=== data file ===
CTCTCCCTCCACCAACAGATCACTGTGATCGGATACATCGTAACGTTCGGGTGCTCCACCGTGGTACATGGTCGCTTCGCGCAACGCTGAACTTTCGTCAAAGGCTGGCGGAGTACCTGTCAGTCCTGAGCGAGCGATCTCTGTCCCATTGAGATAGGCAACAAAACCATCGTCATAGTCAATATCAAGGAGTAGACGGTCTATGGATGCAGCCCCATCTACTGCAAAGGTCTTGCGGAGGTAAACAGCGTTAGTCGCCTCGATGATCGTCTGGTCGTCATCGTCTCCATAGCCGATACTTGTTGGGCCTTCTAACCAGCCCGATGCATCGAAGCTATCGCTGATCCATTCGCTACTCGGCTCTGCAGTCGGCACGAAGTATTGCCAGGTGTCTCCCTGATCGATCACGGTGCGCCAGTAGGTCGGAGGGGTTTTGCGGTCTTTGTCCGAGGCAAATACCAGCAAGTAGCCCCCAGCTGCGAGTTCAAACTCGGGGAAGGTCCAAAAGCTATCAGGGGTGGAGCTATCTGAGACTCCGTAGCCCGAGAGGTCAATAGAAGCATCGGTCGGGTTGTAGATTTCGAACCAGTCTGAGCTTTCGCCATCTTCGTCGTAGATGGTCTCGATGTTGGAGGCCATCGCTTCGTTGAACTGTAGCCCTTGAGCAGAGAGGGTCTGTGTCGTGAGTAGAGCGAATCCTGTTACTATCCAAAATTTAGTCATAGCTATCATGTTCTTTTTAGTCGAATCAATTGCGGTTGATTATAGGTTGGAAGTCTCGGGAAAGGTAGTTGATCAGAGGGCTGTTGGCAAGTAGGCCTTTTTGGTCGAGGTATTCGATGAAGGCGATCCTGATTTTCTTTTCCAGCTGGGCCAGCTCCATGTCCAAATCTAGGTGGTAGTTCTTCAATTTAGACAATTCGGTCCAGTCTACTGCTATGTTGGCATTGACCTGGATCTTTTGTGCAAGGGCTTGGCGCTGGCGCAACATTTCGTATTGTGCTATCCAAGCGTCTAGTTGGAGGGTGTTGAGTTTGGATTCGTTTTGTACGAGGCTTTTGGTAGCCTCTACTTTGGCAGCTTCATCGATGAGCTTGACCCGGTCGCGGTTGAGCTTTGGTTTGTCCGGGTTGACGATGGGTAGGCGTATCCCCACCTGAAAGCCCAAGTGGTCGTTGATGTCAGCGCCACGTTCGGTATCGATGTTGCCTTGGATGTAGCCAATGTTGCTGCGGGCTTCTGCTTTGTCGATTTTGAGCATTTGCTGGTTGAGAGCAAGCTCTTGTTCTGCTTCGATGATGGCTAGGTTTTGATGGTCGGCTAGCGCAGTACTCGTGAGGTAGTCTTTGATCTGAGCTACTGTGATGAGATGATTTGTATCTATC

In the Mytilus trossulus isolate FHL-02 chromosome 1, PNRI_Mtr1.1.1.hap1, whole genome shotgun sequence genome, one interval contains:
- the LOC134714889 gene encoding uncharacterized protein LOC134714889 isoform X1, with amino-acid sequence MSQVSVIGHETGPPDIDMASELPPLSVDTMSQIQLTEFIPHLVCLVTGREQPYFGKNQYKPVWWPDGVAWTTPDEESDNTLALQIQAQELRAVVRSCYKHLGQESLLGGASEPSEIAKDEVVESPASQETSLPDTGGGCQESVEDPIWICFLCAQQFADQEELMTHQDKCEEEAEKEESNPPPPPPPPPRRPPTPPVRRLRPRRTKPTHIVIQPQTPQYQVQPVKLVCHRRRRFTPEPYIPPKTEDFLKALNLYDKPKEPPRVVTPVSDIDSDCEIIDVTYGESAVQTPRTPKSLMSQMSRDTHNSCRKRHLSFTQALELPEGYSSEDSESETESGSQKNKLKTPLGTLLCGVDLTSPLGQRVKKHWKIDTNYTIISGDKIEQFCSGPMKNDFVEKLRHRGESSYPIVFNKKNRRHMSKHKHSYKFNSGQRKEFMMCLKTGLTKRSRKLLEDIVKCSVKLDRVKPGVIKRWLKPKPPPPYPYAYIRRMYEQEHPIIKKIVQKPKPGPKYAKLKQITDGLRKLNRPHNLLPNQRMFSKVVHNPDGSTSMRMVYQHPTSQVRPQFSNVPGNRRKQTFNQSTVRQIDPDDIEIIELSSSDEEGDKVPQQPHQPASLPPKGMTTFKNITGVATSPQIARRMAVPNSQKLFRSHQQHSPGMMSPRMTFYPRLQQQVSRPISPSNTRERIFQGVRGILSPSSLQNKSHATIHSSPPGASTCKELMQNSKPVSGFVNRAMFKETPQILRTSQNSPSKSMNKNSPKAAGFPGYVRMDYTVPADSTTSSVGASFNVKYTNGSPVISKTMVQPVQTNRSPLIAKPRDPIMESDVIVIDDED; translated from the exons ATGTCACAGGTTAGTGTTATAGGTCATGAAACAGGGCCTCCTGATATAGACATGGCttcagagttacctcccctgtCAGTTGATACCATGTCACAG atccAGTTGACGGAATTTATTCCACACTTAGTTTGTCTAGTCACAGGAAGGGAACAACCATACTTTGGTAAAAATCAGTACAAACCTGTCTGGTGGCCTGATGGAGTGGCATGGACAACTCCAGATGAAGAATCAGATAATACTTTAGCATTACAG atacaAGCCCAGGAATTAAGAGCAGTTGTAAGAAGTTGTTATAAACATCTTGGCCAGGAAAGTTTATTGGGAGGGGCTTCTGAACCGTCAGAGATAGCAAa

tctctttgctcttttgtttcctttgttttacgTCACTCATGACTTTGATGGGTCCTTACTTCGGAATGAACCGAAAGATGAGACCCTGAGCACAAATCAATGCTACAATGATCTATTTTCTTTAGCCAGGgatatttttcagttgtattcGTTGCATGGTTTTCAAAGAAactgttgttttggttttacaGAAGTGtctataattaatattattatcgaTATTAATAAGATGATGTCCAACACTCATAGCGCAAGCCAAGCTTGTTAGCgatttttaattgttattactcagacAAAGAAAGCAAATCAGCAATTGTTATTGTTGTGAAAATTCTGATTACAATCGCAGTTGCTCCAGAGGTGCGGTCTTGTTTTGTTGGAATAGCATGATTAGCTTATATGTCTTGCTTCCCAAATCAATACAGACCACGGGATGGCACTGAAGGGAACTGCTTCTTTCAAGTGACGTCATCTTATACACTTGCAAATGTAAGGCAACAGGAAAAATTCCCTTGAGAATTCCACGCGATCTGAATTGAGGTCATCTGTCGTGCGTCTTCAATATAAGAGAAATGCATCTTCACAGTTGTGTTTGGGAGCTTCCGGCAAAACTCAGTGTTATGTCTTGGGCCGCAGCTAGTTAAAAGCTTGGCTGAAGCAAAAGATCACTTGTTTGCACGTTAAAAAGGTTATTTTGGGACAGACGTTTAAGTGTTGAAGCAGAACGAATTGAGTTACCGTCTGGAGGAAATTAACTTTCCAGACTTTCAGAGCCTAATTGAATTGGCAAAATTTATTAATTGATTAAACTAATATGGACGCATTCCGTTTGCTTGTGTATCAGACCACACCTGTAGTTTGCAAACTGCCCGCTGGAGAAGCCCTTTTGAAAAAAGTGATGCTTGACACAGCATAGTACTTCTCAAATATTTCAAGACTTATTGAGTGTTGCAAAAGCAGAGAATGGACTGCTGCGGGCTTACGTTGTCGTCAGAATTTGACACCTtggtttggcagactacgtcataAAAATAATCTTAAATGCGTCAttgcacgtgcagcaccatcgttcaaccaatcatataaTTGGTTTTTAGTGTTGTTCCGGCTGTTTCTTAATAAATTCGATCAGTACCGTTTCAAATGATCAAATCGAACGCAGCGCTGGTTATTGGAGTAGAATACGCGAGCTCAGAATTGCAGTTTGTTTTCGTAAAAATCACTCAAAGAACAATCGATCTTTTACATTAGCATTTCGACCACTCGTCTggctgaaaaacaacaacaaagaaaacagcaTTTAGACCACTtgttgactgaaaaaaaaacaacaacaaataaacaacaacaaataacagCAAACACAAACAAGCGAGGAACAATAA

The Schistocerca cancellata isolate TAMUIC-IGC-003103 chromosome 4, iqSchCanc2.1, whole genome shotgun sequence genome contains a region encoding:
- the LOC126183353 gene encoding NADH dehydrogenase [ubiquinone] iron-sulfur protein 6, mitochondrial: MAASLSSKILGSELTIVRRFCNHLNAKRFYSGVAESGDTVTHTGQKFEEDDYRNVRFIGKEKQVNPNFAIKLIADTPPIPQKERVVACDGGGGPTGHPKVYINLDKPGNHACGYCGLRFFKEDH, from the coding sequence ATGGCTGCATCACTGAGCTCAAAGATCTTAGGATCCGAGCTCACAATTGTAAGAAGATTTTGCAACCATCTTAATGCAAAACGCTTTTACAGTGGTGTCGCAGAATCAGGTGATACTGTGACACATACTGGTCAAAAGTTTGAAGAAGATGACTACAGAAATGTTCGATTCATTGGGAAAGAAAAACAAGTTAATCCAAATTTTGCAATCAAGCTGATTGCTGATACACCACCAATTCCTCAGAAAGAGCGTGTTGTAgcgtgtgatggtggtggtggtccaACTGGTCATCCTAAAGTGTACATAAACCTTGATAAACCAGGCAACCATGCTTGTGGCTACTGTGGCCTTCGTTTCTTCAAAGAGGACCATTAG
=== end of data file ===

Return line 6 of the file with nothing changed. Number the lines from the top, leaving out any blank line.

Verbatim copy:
- the LOC126183353 gene encoding NADH dehydrogenase [ubiquinone] iron-sulfur protein 6, mitochondrial: MAASLSSKILGSELTIVRRFCNHLNAKRFYSGVAESGDTVTHTGQKFEEDDYRNVRFIGKEKQVNPNFAIKLIADTPPIPQKERVVACDGGGGPTGHPKVYINLDKPGNHACGYCGLRFFKEDH, from the coding sequence ATGGCTGCATCACTGAGCTCAAAGATCTTAGGATCCGAGCTCACAATTGTAAGAAGATTTTGCAACCATCTTAATGCAAAACGCTTTTACAGTGGTGTCGCAGAATCAGGTGATACTGTGACACATACTGGTCAAAAGTTTGAAGAAGATGACTACAGAAATGTTCGATTCATTGGGAAAGAAAAACAAGTTAATCCAAATTTTGCAATCAAGCTGATTGCTGATACACCACCAATTCCTCAGAAAGAGCGTGTTGTAgcgtgtgatggtggtggtggtccaACTGGTCATCCTAAAGTGTACATAAACCTTGATAAACCAGGCAACCATGCTTGTGGCTACTGTGGCCTTCGTTTCTTCAAAGAGGACCATTAG